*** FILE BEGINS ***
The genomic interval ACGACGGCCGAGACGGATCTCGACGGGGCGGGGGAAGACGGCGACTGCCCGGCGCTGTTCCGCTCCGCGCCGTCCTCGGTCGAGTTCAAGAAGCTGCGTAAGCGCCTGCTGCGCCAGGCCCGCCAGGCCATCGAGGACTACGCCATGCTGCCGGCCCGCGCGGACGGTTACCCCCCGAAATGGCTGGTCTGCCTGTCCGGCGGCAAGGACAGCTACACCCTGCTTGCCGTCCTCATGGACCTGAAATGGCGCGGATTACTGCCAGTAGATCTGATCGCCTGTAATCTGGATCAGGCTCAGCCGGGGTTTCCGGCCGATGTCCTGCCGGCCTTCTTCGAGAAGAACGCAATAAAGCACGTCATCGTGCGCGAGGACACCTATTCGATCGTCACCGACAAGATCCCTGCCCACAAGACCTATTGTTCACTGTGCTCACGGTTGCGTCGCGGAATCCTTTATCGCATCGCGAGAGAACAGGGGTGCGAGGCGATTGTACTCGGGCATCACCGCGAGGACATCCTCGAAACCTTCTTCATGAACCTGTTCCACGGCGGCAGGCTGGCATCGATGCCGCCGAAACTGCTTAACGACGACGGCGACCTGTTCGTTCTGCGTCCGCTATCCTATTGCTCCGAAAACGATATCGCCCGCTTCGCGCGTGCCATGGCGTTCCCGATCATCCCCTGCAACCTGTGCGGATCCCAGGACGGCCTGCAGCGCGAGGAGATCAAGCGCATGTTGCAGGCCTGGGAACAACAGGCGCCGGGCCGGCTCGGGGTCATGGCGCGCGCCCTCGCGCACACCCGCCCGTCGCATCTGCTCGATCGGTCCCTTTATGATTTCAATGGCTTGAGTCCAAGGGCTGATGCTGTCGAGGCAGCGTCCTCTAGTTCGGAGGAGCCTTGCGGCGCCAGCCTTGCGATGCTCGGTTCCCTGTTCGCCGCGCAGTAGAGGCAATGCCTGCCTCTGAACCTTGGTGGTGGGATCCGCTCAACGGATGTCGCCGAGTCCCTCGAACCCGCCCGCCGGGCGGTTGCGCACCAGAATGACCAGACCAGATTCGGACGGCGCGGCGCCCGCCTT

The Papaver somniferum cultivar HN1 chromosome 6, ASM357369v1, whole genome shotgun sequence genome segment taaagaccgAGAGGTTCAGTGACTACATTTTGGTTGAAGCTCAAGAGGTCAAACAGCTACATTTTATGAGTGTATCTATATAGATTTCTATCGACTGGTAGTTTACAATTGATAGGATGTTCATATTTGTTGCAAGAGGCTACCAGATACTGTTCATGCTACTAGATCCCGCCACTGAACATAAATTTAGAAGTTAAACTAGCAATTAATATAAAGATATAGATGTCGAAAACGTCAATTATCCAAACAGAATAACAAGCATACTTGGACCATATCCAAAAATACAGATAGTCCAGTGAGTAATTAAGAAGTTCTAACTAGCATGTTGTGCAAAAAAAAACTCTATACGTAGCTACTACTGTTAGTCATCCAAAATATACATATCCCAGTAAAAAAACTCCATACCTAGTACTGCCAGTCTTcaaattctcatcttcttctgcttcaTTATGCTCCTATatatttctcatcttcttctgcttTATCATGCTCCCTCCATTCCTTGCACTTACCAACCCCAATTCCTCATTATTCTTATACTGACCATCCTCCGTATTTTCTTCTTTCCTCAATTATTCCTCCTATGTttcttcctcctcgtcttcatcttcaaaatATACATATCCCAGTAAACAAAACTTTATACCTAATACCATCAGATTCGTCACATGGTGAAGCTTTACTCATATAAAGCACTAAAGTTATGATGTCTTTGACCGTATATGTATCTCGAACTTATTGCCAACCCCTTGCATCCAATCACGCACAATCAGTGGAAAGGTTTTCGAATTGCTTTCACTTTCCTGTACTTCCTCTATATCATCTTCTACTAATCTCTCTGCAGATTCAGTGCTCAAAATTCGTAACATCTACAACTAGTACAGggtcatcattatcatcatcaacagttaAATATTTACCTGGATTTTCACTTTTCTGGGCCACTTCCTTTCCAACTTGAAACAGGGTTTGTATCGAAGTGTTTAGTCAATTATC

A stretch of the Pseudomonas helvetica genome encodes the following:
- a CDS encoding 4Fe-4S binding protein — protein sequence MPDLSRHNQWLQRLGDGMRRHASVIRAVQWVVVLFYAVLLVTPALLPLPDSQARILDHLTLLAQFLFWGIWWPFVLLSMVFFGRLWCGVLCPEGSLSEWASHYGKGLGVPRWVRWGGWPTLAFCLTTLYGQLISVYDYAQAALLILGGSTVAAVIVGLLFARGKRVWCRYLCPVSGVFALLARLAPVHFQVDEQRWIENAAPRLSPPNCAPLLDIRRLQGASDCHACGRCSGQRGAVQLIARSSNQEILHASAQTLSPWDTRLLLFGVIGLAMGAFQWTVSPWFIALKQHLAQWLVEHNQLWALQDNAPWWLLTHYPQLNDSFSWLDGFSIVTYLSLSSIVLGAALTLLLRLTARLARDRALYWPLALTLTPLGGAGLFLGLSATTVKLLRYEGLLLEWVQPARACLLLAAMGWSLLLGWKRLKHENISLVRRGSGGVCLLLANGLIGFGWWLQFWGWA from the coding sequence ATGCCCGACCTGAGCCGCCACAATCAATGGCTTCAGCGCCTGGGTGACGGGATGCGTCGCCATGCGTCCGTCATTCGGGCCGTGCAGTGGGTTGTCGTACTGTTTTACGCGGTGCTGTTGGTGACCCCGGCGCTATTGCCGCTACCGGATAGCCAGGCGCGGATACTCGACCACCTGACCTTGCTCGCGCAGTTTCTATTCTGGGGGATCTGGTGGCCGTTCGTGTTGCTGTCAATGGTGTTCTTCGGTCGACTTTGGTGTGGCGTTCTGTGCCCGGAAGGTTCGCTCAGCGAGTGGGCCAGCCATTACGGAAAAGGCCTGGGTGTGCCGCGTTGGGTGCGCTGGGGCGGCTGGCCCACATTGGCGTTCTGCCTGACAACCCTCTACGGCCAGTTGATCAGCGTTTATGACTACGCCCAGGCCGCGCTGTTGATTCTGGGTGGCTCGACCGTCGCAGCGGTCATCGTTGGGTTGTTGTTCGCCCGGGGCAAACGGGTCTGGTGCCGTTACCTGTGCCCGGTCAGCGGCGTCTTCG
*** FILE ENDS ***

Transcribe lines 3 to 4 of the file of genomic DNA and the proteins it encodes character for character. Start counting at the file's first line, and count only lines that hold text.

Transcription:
A stretch of the Pseudomonas helvetica genome encodes the following:
- a CDS encoding 4Fe-4S binding protein — protein sequence MPDLSRHNQWLQRLGDGMRRHASVIRAVQWVVVLFYAVLLVTPALLPLPDSQARILDHLTLLAQFLFWGIWWPFVLLSMVFFGRLWCGVLCPEGSLSEWASHYGKGLGVPRWVRWGGWPTLAFCLTTLYGQLISVYDYAQAALLILGGSTVAAVIVGLLFARGKRVWCRYLCPVSGVFALLARLAPVHFQVDEQRWIENAAPRLSPPNCAPLLDIRRLQGASDCHACGRCSGQRGAVQLIARSSNQEILHASAQTLSPWDTRLLLFGVIGLAMGAFQWTVSPWFIALKQHLAQWLVEHNQLWALQDNAPWWLLTHYPQLNDSFSWLDGFSIVTYLSLSSIVLGAALTLLLRLTARLARDRALYWPLALTLTPLGGAGLFLGLSATTVKLLRYEGLLLEWVQPARACLLLAAMGWSLLLGWKRLKHENISLVRRGSGGVCLLLANGLIGFGWWLQFWGWA from the coding sequence ATGCCCGACCTGAGCCGCCACAATCAATGGCTTCAGCGCCTGGGTGACGGGATGCGTCGCCATGCGTCCGTCATTCGGGCCGTGCAGTGGGTTGTCGTACTGTTTTACGCGGTGCTGTTGGTGACCCCGGCGCTATTGCCGCTACCGGATAGCCAGGCGCGGATACTCGACCACCTGACCTTGCTCGCGCAGTTTCTATTCTGGGGGATCTGGTGGCCGTTCGTGTTGCTGTCAATGGTGTTCTTCGGTCGACTTTGGTGTGGCGTTCTGTGCCCGGAAGGTTCGCTCAGCGAGTGGGCCAGCCATTACGGAAAAGGCCTGGGTGTGCCGCGTTGGGTGCGCTGGGGCGGCTGGCCCACATTGGCGTTCTGCCTGACAACCCTCTACGGCCAGTTGATCAGCGTTTATGACTACGCCCAGGCCGCGCTGTTGATTCTGGGTGGCTCGACCGTCGCAGCGGTCATCGTTGGGTTGTTGTTCGCCCGGGGCAAACGGGTCTGGTGCCGTTACCTGTGCCCGGTCAGCGGCGTCTTCG